In the last 40 years of the 20th century, strategy was the champion of business supremacy. As a critical success factor, strategy turned into a lucrative industry for a host of consulting firms such as McKinsey & Company, and the Boston Consulting Group. Smart strategic thought became the conduit for propelling companies to decades of top tier performance. In the new economy, culture is the poster child of corporate success.
Culture is Today’s Poster Child
When one considers the power of culture at such notables as Google, Zappos, Amazon, and Twitter, there is good reason. Pundits are making the case that culture is the new means to the same end, using strategy as the foil. How many times have you read or heard that “culture trumps strategy?” This decree is nonsense.
The truth is that one success factor needs other success factors to be effective. For example, we know that a great strategy without great execution isn’t worth the paper it’s written on. Culture, strategy, leadership, branding, innovation, customer orientation and employee centricity must co-exist. Most leaders and managers know this. So why then, has strategy been singled out as the whipping boy?
Shareholders and Customers Have Never Been so Demanding
Might this have something to do with the increasing demands of customers and shareholders? Investors expect their companies to do more, do it better, do it faster, and do it at lower costs. This creates frantic searches by leaders and managers for any and every opportunity that might yield a new source of revenue and profit.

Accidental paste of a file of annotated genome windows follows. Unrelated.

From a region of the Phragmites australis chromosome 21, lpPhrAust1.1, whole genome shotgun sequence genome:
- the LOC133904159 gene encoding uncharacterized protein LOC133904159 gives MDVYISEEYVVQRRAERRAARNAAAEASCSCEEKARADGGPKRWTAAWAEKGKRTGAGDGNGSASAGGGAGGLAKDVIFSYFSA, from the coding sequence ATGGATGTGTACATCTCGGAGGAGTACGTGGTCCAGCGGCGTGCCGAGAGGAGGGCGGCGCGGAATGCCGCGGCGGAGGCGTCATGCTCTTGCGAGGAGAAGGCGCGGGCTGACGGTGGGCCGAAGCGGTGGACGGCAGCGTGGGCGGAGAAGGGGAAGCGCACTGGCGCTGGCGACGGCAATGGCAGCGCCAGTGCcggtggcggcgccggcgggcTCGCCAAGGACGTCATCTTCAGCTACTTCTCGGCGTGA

If these opportunities lead to a better bottom line and a corresponding stock price hike (even in the short-term), they must be good, or so the saying goes.
Strategy is Constraining. Intentionally So
Leaders who walk away from strategic confinement take their organizations in incoherent directions. We used to call this mode of operation, “doing business by the seat of the pants.” Like chickens running around with their heads chopped off, “seat of the pants” leaders either don’t appreciate strategy’s guidance, believe strategy is a deterrent to opportunity, or have never enjoyed the rewards of astute product or service differentiation. Without strategic clarity, the complexity virus infects the company. Left unchecked, it will stifle, stagnate, and bring the organization to its knees.
Business Models Change. So Must Strategy
Strategy does not curtail change because business models need not be static. Despite the decline of “instant” coffee, Nestle envisioned a better future because they expanded their definition of the category. They defined their business as “convenience” coffee and pioneered a new category within the tenets of their brand and coffee expertise. A $5 billion business known as Nespresso was the result.
Similarly, in the digital world, a strategy that confines retailers to bricks and mortar is foolhardy. Although late to the game, Walmart and Target are making huge strides in carving out a piece of this growing digital pie. You can bet their strategies for e-retailing aren’t wishy-washy.
Beyond determining the playing field, and telling you “what not to do,” strategy helps define the culture. When strategic intent is clear and concise, it provides the impetus for uncovering opportunities, enhancing know-how, and ensuring perennial stability in employment, earnings, and shareholder value.